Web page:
Relationship help: Understanding attachment in marriage

understanding attachment in marriage

Much of our current understanding of what goes wrong in adult relationships is grounded in the research on attachment. For several decades now, psychologists, therapists and educators have understood the bond between children and their primary attachment figures ― usually their mothers. You can read more about this here. Recently, therapists and researchers have realized that attachment does not end in childhood. In fact, being secure in our relationships is, or at least feels like, a matter of survival. There is a growing understanding of the role of attachment in marriage and romantic relationships.

After decades of research, we understand that there are basically three attachment styles: secure, anxious, and avoidant. Each of these will drive our emotional life and the way we show up in our relationships. We are usually unaware of these patterns, but learning about them can help us to better understand ourselves and our partners.

Secure attachment

People who have attentive parents tend to have developed a secure attachment system. By and large, they grow up expecting to love and be loved, to have their needs met, and to be comfortable asking for those needs to be met.

Anxious attachment

People who had unpredictable moms tend to develop an anxious attachment system. They often grow up to carry this attachment anxiety into their adult relationships. They feel insecure in love. These people are never quite certain that they can trust that their partner really loves them, and that he or she is really going to be there for them.

Avoidant attachment

People who had aloof and unresponsive parents tend to be aloof themselves. They seem to shut down their drive for closeness and connection; tend to grow up to be avoidant in love; feel suffocated by a partner who seeks emotional connection; and continually engage in distancing behaviors, keeping themselves familiarly aloof.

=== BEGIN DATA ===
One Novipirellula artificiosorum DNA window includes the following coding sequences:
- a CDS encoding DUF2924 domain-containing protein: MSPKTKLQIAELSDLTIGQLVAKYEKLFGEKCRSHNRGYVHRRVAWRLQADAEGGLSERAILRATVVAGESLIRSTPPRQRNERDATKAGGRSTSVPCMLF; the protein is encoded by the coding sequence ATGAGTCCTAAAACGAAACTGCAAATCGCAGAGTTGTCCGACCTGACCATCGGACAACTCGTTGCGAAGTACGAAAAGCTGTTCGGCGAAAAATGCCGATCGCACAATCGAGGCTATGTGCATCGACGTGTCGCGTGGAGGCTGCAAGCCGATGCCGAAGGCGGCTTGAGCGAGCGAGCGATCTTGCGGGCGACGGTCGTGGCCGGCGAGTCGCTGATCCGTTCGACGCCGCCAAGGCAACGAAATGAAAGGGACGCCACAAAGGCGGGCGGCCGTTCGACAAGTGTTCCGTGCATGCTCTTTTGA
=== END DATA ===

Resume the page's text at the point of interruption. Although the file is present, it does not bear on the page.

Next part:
Attachment in adulthood

We humans have a strong drive to form close emotional bonds. Forget the myth of the cowboy, happily living alone on a grand adventure. Without human connection, we do not thrive. For modern Americans, in our frenetic-paced, time-strapped, isolated culture, the best place to have those needs met is in our romantic relationships.

Research shows that people who have happy marriages are far better off than those in difficult marriages are. Single people are better off than people in difficult marriages are, but not as well off as those in happy marriages. Happily married people enjoy many benefits beyond the economic advantage that often accompany a two-earner family. They are happier, and they even have physiological advantages. They get sick less often, recover faster, and may even experience less pain.

Attachment in marriage and romantic relationships

When we have been hurt, it is easy to rest in our anger instead of our vulnerability. We tend to see our partner as a jerk. Then we unconsciously build up walls to “protect” ourselves from him or her in an attempt to prevent further hurt. It is important to understand that the “hurt” that causes the breach does not even have to be a big, dramatic hurt. Little unanswered attempts to connect can lead to the same problem as big breaches of trust. Luckily, when we understand the role of attachment in marriage and romantic relationships, we are able to take a step toward cultivating a connected, loving partnership. When we have that, we are also able to reap all the many rewards that come with it.

Are attachment issues at play in your relationship issues? Contact me.

Written by 

Sarah is a licensed professional counselor in Pennsylvania. She works as a therapist and coach with people around the world, helping them create more peace within themselves and in their relationships. She is the proud mom of three sons. In her spare time, she's an avowed yogi and an avid runner.

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